There are, it seems, two reasons. Unhappy memories, because of the general appeal of Schadenfreude, are just more entertaining. The students remember them, they get their attention, they make them perk up. No one wants to hear about the sepia-toned memories of my youth. But, there is a more important reason. There have been a lot of happy memories in my life, even if I don't always dwell upon them—I am a pessimist or fatalist by nature—but they have a value to me that the others don't. When I tell some funny anecdote about my childhood or college or last week, I don't feel that I have torn down a wall and let anyone see into my real self, but the happy memories, those are sacred, those are few enough that I hold them dear. Those memories would be as inappropriate to talk about to a class or a stranger on a plane (or train) as it would be invite the class to continue our discussion at my home. The unhappy memories are public, the happy ones are mine.

Saturday, April 12, 2008

Everything is okay in Zimbabwe

Thabo Mbeki, President of South Africa, has assured the world that the fact that Robert Mugabe, long-time President of Zimbabwe, the guiding hand behind its policies of giving productive land to whomever most supports the ruling party and architect of its truly amazing Weimar-esque inflation, has sent the police and military into the streets to make sure that the election he (probably) just lost will end up going his way in a runoff after all, is not evidence of a crisis or a continuing dictatorship. This is certainly the best news Mbeki has given the world since informing us all that HIV doesn't cause AIDS.
Guess it's times for an orgy in Harare.

Friday, April 11, 2008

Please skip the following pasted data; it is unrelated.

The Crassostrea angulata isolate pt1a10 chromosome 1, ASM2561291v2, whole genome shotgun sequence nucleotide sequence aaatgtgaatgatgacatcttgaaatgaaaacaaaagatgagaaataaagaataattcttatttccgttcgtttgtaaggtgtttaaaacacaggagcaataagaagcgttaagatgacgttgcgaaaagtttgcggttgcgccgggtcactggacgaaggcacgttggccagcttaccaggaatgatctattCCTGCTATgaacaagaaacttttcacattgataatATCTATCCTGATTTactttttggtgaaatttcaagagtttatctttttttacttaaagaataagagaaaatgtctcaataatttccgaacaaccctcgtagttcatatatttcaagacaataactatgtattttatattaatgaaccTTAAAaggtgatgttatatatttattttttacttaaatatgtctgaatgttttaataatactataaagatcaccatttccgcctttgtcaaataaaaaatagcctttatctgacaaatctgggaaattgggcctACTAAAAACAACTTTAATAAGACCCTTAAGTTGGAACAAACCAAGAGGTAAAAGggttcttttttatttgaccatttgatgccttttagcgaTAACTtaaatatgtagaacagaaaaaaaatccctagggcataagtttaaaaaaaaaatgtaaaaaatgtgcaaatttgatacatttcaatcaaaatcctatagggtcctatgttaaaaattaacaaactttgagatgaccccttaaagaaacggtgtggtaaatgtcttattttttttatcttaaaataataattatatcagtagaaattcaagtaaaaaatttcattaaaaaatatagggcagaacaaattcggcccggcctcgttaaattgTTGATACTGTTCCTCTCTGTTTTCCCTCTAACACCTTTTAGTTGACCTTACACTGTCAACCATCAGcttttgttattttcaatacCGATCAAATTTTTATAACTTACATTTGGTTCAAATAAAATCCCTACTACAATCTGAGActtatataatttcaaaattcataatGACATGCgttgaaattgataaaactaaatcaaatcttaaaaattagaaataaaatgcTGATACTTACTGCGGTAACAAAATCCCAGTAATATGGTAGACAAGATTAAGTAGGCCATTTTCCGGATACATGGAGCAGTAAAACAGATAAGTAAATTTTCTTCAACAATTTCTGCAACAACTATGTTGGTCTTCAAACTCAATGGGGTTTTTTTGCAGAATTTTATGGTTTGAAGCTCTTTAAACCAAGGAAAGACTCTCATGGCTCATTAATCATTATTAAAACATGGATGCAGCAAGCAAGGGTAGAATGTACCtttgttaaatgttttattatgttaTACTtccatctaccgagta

Respect and criticism

Reading another blog this week, I was reminded of a form of argument ubiquitous in contemporary America. I hear it on television, from students, from friends, read it in the newspaper, see it all over the place.
It goes something like this: I chose to do X. You ought to respect my choices. Therefore, you cannot criticize me for X. For instance, I chose to get facial tattoos. You ought to respect my choices. So, I am immune from criticism.
Strangely, this is an argument that appeals to many people. It seems so appealing and compelling, in fact, that it often stops further discussion. Of course, it should be obvious that this argument can't work. For instance, I chose to murder the old woman (says Raskolnikov). You ought to respect my choices. So, don't criticize me.
But the problem with the argument points to something important. Part of respecting a choice, it seems to me, is holding one responsible for the choice and its effects. If I respect you for your choice to hole up in a cave with your three spouses and wait for the apocalypse, then I will hold you responsible for that decision and I am free to criticize your choice. Part of it being your decision, rather than just something that happened to you, is that it is yours, and you have to answer for it and to it. If I treat you as if you are not responsible, then I am failing to respect you. And only when you aren't responsible are you immune from criticism.

Saturday, March 08, 2008

Halfway to death

Yesterday was my birthday, or as I have been saying, my "half-death day". I figure that I have about 70 years in me and it was my 35th birthday, after all.
I spent it the way everyone should, helping students draw Venn diagrams, convincing thirty-some philosophy students that the problem of evil is almost intractable for a theist—and so making them think that I am almost surely an atheist—confusing one of my office neighbors who later saw me walking out of the chapel near my office—"Well you are full of surprises,"he said—shopping for jeans, increasing the size of my guns, taking the dog to Fiesta Island for a run through the short-lived greenery and going out to a really nice dinner with mi media naranja. All the while, thinking my life is really pretty good, interspersed with remembrances of that old song, "Is that all there is?"

The Straight Talk Bull